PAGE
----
The illicit trafficking of wildlife took center stage at a recent, high-level briefing for United Nations (UN) ambassadors in New York, reported worldwildlife.org. Wildlife trafficking has reached an unprecedented level, worth at least $19 billion per year, and only surpassed by narcotics, counterfeiting and human trafficking. But the smuggling of wildlife—including endangered species, unregulated and unreported fisheries and illegal timber—is often viewed by governments as an environmental problem. Robert Hormats, the U.S. Department of State’s under-secretary for economic growth, energy and the environment, and World Wildlife Foundation (WWF) CEO Carter Roberts stressed it needs to be treated as a transnational crime and injustice issue. It is believed profits from wildlife trafficking are funding terrorist-related activities, financing civil conflicts and purchasing of weapons.
“Drug and human traffic are getting a lot more attention than illicit wildlife trafficking,” Hormats said. “And just as we intensify our efforts to combat drug trade and human trafficking, we also need to intensify our efforts to combat illicit wildlife trafficking…. They all need to be addressed through bold and consistent actions by the international community.”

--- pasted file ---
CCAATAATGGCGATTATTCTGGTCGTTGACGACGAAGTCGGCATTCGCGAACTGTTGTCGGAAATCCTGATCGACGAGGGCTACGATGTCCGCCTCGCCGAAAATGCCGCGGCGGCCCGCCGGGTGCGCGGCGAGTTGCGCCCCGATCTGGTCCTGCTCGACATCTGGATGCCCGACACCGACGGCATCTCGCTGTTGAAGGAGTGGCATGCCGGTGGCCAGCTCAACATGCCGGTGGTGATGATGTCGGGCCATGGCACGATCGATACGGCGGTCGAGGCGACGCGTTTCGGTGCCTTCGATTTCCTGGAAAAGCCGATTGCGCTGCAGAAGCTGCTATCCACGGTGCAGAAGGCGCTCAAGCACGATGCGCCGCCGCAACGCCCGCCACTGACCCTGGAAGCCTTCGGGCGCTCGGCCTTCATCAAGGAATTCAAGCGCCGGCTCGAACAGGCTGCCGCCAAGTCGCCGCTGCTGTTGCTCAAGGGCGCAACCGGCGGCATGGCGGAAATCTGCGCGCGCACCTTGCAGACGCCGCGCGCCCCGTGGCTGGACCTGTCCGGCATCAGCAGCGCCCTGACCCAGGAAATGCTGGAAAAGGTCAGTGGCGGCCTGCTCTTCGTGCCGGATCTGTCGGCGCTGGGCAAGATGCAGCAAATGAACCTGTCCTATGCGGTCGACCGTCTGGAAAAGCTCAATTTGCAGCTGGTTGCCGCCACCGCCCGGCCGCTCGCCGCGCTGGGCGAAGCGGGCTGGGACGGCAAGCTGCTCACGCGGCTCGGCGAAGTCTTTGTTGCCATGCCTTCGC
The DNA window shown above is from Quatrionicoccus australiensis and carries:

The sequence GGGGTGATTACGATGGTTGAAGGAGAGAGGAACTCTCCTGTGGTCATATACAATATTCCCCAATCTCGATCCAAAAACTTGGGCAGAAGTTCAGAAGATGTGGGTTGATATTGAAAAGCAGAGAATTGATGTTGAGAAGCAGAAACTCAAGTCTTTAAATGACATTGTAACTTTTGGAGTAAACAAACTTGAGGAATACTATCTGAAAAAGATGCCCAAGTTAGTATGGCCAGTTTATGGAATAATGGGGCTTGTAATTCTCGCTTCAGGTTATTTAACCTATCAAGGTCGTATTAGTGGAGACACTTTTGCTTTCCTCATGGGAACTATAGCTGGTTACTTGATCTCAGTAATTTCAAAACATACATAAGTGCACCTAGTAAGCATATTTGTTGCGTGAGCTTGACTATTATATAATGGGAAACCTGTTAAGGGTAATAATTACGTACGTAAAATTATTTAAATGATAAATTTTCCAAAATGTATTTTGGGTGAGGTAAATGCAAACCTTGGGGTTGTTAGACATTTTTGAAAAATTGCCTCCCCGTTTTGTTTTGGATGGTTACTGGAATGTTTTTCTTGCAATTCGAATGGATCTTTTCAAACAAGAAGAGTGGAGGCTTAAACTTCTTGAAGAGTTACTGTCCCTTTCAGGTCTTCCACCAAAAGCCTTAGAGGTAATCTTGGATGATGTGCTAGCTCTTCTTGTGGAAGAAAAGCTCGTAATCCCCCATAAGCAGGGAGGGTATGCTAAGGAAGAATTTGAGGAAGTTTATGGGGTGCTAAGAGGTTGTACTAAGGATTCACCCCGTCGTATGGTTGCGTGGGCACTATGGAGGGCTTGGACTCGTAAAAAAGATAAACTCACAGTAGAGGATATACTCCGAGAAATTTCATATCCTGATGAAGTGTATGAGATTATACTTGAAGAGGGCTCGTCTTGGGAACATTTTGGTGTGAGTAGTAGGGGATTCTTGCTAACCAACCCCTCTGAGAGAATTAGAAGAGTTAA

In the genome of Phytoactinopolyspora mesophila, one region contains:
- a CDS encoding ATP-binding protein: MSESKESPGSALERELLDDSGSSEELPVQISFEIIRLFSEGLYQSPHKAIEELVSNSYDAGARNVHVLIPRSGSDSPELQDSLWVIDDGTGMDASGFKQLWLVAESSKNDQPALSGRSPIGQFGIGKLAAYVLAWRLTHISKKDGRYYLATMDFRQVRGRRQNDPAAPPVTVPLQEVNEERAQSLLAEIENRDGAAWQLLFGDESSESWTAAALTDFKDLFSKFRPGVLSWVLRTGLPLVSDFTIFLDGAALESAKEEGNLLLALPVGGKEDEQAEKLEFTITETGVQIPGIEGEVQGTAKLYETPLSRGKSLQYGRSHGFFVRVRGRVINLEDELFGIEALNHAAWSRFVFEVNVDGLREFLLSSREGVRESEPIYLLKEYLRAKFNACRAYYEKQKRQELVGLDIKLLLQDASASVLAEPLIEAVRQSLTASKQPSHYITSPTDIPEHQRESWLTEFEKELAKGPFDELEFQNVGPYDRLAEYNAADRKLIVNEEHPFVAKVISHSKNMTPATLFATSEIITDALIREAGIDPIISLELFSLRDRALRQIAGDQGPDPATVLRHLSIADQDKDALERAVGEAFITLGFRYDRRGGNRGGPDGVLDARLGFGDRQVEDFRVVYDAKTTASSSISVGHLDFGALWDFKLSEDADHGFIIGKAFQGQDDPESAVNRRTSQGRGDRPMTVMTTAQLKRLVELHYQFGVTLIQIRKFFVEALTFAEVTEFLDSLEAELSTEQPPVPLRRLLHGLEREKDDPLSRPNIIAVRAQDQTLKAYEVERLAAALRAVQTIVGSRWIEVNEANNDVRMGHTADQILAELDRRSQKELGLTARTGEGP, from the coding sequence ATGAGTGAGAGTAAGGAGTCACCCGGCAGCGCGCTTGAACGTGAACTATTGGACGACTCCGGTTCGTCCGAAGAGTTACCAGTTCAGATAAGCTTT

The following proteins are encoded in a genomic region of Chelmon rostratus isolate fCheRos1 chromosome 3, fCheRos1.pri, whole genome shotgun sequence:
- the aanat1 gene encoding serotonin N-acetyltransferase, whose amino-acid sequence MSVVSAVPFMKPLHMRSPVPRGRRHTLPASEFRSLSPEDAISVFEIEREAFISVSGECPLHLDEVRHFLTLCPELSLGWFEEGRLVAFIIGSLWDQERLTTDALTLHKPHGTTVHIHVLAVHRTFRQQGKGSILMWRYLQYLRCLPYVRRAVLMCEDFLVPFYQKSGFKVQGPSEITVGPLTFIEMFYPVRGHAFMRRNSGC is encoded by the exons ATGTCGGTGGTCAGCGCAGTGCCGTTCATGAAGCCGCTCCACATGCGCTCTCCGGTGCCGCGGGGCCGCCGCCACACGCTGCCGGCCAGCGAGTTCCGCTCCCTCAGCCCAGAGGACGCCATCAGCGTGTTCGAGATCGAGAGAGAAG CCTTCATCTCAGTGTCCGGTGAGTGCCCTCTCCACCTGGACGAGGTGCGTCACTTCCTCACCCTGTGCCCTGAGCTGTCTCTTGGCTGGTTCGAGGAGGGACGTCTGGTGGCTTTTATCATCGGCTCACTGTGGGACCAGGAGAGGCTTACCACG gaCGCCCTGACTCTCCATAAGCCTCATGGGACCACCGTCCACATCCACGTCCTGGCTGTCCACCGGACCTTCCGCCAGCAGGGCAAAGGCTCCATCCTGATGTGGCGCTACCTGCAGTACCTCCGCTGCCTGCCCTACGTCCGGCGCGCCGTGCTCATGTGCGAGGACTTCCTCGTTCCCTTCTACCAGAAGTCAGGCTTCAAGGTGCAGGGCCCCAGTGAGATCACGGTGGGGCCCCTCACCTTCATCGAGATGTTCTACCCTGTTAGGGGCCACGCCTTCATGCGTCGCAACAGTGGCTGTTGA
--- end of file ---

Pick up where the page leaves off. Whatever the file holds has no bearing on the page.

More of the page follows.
Criminal syndicates slaughter elephants and rhinos from South Africa nearly out of existence. Their bones are used for ivory, which is laundered and sold in jewelry form, primarily in Thailand, which has the biggest unregulated market for ivory in the world. Tiger cubs are being smuggled in crates from Thailand to Laos, where every part of the cub from its whiskers to its testicles are sold as folk medicine and as ornamental pieces that have become a status symbol.
The WWF, forest rangers, infantry, border patrol police and special-ops army force rangers have been leading an anti-poaching patrol for elephant ivory and tiger parts in Thailand. But high-level traders are rarely arrested, prosecuted, convicted or punished for their crmes. And combating illicit wildlife trafficking is a dangerous job, costing the lives of 1,000 workers in the past decade.
The WWF encourages everyone to take action to stop illicit wildlife trafficking by pledging to never buy products made from endangered species and joining the WWF campaign.